When the Tour de Ski swung through Oberhof a few days ago, quite a few skiers were unimpressed by the slush offered up on the German trails. But little did they know, they had a pretty good deal.
Conditions had seriously deteriorated by the time the women of the IBU World Cup got underway in their 4 x 6 k biathlon relay on Thursday evening. The tracks were every bit as cement-like and disgusting as they had been for the skiers, but there were new delights as well. Like fog. And mostly, rain.
“Right now it is Oberhofing pretty bad out,” American biathlete Susan Dunklee noted before the competition, which she did not race; the U.S. did not enter a team.
“It was hard to ski…it was so deep, I felt like I was running on the sand and the rain made it hard to see,” Germany’s Tina Bachmann said after the race.
And as the IBU’s own Jerry Kokesh noted in his writeup of the race, these were “not unusual Oberhof conditions this evening, with fog, light rain, and ever-softening tracks, making each step a struggle and staying dry impossible.”
Somehow, the women had to embrace this.
Not all did. Norway and Russia struggled notably, each requiring eleven spare rounds and still skiing three and two penalty loops respectively. Despite being among the pre-race favorites, neither team really figured in the race for first, and it was remarkable that they managed fourth- and fifth-place finishes.
The Czech Republic team got off to the best start, tagging off after the first leg with a 14-second advantage over Poland. Then Germany’s Miriam Gössner took off, seeming to delight in the conditions: she is tiny and quick on her feet, and not unlike Noway’s Therese Johaug. Gössner tore through the field, building up a large lead by the time she got to her second shooting stage.
There, the conditions caught up with her. Gössner missed three targets on her first attempt, and despite using her allotted three spare rounds, she could only knock down one of them. While the rest of the field hit the trails – many had used spare rounds as well – she dolefully headed to the penalty loop.
“I looked through the sight and just couldn’t see anything,” Gössner, who could be seen shaking her rifle to try to clear the sights in between loading spare bullets, told biathlon-online.de after the race. “You try really hard so that it’s possible to see something black.”
Despite losing a lot of ground and dropping to fifth place, the German’s quick skiing was able to put her back in second place by the time she tagged off to Franziska Hildebrand. By that time, Poland was in the lead.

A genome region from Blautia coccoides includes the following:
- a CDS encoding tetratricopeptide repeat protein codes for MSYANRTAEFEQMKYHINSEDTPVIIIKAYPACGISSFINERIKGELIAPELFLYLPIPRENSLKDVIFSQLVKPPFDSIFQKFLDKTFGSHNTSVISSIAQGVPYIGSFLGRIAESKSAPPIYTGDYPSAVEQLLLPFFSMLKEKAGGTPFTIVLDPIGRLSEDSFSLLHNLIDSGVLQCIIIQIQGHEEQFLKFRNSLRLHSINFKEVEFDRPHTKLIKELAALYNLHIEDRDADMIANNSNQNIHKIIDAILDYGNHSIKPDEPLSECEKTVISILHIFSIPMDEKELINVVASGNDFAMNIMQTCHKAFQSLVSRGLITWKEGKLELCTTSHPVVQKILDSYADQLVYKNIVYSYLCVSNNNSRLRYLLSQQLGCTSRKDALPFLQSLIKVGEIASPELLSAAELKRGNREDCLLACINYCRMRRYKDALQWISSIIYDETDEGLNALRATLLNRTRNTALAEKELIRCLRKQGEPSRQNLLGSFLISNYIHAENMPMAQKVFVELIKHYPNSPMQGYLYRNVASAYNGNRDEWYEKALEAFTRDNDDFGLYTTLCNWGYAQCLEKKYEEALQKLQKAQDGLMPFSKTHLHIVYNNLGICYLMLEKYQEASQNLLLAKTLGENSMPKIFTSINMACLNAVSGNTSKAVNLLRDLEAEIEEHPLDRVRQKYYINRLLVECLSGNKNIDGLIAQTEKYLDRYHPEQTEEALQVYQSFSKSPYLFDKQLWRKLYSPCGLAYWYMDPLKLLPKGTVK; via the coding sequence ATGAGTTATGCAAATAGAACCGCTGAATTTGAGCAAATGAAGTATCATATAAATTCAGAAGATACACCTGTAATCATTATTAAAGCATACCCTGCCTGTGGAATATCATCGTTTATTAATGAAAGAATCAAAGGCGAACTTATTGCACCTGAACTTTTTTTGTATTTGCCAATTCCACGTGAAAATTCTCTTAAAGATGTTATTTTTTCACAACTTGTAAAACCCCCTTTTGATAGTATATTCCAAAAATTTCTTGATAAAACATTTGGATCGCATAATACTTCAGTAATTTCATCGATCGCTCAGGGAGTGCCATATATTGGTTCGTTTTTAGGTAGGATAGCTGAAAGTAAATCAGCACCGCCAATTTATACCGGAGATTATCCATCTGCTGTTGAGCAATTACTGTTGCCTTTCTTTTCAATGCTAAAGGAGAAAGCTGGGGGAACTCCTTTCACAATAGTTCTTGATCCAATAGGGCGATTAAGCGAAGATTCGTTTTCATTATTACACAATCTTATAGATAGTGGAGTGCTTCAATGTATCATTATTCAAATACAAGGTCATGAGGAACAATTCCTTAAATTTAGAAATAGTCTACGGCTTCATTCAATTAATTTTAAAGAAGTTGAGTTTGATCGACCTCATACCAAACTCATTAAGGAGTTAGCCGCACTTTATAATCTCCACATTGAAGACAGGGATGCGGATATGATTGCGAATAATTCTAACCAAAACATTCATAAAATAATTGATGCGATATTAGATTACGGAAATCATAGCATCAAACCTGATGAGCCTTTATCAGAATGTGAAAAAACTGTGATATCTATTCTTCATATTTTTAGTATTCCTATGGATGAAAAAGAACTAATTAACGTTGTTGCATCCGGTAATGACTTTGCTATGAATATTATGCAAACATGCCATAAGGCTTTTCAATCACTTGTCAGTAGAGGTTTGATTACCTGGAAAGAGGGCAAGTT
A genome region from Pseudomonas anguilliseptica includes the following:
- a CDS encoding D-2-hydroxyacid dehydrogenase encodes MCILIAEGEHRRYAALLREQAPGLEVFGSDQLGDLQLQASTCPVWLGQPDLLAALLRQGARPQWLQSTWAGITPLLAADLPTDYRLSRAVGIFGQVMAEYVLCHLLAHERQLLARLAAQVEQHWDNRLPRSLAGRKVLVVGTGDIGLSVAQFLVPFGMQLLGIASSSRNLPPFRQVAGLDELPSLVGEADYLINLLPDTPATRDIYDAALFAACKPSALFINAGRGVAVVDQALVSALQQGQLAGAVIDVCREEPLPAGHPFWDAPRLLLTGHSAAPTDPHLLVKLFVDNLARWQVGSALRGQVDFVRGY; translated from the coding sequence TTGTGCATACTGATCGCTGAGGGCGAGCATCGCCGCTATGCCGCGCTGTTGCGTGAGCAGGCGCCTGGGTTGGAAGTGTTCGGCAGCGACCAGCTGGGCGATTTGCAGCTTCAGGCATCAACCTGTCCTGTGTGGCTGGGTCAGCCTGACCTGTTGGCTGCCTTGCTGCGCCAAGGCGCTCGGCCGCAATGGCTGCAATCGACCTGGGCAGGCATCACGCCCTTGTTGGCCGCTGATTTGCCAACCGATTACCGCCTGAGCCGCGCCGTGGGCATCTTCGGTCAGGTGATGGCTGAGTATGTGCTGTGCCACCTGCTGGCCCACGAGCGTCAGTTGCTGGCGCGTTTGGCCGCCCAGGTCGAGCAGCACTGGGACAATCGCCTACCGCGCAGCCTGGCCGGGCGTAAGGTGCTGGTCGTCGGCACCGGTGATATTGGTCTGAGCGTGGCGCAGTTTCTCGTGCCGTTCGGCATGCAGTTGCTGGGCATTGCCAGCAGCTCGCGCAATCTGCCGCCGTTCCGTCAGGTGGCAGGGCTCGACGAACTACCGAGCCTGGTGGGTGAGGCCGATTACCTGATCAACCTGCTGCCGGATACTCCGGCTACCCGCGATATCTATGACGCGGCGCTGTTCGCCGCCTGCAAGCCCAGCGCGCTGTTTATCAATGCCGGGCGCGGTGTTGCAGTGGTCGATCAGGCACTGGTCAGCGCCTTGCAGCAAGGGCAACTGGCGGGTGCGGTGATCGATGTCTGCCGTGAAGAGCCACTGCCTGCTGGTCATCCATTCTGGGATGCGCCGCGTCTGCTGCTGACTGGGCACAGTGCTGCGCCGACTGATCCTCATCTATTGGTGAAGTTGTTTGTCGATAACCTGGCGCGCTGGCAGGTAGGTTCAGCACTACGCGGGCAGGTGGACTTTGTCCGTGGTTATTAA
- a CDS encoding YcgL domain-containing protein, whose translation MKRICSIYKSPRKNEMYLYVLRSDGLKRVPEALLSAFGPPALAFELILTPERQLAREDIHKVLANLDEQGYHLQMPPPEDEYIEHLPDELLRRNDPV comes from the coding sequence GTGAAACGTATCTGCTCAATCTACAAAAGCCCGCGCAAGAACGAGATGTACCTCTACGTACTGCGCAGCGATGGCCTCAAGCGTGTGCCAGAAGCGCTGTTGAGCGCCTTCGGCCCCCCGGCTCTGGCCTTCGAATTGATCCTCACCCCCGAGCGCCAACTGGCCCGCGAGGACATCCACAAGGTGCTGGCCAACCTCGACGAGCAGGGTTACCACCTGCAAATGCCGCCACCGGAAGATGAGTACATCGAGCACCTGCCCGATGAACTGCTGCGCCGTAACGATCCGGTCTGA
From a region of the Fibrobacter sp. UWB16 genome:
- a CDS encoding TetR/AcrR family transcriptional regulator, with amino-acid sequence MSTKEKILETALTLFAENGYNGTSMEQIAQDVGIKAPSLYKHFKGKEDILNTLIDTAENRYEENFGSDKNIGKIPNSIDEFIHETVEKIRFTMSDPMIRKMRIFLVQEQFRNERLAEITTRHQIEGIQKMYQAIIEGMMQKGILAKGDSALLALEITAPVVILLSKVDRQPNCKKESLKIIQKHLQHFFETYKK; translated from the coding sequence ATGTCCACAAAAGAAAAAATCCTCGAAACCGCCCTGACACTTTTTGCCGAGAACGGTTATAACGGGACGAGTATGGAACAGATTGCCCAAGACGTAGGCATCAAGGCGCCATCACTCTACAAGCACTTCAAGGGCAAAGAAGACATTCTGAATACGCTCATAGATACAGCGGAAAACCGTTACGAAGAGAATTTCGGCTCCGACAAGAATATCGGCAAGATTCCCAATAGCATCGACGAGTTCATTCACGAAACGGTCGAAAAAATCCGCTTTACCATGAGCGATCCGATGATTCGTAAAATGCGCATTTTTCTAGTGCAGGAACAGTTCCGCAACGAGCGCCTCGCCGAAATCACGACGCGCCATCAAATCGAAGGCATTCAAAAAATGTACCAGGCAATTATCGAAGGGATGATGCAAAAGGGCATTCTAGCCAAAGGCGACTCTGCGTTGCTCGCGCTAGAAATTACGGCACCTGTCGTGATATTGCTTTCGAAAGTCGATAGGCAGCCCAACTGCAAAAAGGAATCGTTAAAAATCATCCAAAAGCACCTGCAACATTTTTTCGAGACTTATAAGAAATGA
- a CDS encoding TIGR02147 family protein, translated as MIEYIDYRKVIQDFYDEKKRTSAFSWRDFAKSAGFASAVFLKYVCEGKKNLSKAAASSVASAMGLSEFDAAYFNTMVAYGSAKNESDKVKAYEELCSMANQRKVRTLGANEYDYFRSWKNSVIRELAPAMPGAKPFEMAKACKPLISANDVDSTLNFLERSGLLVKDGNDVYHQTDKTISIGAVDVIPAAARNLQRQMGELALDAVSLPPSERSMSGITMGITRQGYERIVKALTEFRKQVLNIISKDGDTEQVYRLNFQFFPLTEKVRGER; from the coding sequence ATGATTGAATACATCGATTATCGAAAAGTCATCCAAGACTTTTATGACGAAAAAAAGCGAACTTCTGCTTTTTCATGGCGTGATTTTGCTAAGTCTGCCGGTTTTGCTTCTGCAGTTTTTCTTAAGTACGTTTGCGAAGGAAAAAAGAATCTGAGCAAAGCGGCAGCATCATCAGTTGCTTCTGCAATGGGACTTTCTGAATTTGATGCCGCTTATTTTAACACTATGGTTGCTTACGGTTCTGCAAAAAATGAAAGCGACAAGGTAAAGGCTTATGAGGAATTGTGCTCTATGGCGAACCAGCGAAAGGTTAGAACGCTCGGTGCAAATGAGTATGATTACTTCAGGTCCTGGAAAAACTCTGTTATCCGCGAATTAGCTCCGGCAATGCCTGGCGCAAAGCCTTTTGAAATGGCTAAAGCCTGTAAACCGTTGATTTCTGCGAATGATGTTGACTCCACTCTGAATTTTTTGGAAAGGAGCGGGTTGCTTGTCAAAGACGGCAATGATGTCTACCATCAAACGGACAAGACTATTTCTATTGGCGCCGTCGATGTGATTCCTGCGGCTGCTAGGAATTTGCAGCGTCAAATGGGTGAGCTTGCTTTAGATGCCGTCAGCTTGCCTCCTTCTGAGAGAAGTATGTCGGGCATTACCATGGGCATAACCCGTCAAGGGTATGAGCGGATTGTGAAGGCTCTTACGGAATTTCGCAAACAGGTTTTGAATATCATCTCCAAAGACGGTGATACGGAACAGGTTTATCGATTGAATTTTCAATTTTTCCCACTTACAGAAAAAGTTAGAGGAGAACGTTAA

But the third leg, too, was full of surprises. Polish racer Monika Hojnisz almost immediately fell on a downhill, and then struggled in the standing stage to remove her team from contention.
In fact, the downhills claimed many more racers. There were a number of painful-looking falls from even some of the best women, such as French scramble skier Marie Laure Brunet.
But the downhills were also a boon to the French. On the third leg, Sophie Boilley was one of the few women to slide the turns and skate aggressively out of them, rather than throwing a huge snowplow at the beginning and tottering her way through off-balance as most racers did. That helped her pass Hildebrand and put France in second place behind Ukraine, who had taken the lead.
“My fall did not help us today, but my friends were very good today,” Brunet said in the press conference. “Sometimes you are lucky and sometimes not, it is part of the game. I must congratulate my teammates on their work today.”
And in the final stage, things stayed the way they were. Vita Semerenko of Ukraine cleaned prone and used only one spare in standing, and kept her team’s lead at 45 seconds for a big win, their first of the season.
“Regardless of our lead, I felt a bit of pressure but I managed to control my nerves and bring a wonderful New Year present to my team,” Semerenko said.
Marie Dorin Habert shot even better than Semerenko, using not a single spare round, to extend France’s lead over Germany to a minute. Nadine Horchler used three spare rounds to keep her team on the podium.
After Norway and Russia crossed the line, Italy came through in sixth and Poland and Belarus rounded out the top eight.
Action continues tomorrow in Oberhof with the men’s relay; let’s hope for better weather.
Chelsea Little is FasterSkier's Editor-At-Large. A former racer at Ford Sayre, Dartmouth College and the Craftsbury Green Racing Project, she is a PhD candidate in aquatic ecology in the @Altermatt_lab at Eawag, the Swiss Federal Institute of Aquatic Science and Technology in Zurich, Switzerland. You can follow her on twitter @ChelskiLittle.